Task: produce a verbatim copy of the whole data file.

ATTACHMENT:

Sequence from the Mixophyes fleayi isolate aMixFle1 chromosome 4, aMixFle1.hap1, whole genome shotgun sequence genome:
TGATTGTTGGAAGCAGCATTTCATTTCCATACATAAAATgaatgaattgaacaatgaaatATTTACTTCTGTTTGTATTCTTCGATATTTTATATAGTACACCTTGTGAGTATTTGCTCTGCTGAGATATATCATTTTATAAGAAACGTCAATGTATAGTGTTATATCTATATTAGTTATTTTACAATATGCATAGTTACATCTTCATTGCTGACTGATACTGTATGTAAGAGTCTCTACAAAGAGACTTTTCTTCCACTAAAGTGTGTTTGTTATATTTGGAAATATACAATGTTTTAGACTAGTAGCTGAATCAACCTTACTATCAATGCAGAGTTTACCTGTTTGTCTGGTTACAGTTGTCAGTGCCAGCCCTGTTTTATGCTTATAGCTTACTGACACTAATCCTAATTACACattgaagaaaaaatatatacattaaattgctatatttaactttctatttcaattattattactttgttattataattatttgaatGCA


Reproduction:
Sequence from the Mixophyes fleayi isolate aMixFle1 chromosome 4, aMixFle1.hap1, whole genome shotgun sequence genome:
TGATTGTTGGAAGCAGCATTTCATTTCCATACATAAAATgaatgaattgaacaatgaaatATTTACTTCTGTTTGTATTCTTCGATATTTTATATAGTACACCTTGTGAGTATTTGCTCTGCTGAGATATATCATTTTATAAGAAACGTCAATGTATAGTGTTATATCTATATTAGTTATTTTACAATATGCATAGTTACATCTTCATTGCTGACTGATACTGTATGTAAGAGTCTCTACAAAGAGACTTTTCTTCCACTAAAGTGTGTTTGTTATATTTGGAAATATACAATGTTTTAGACTAGTAGCTGAATCAACCTTACTATCAATGCAGAGTTTACCTGTTTGTCTGGTTACAGTTGTCAGTGCCAGCCCTGTTTTATGCTTATAGCTTACTGACACTAATCCTAATTACACattgaagaaaaaatatatacattaaattgctatatttaactttctatttcaattattattactttgttattataattatttgaatGCA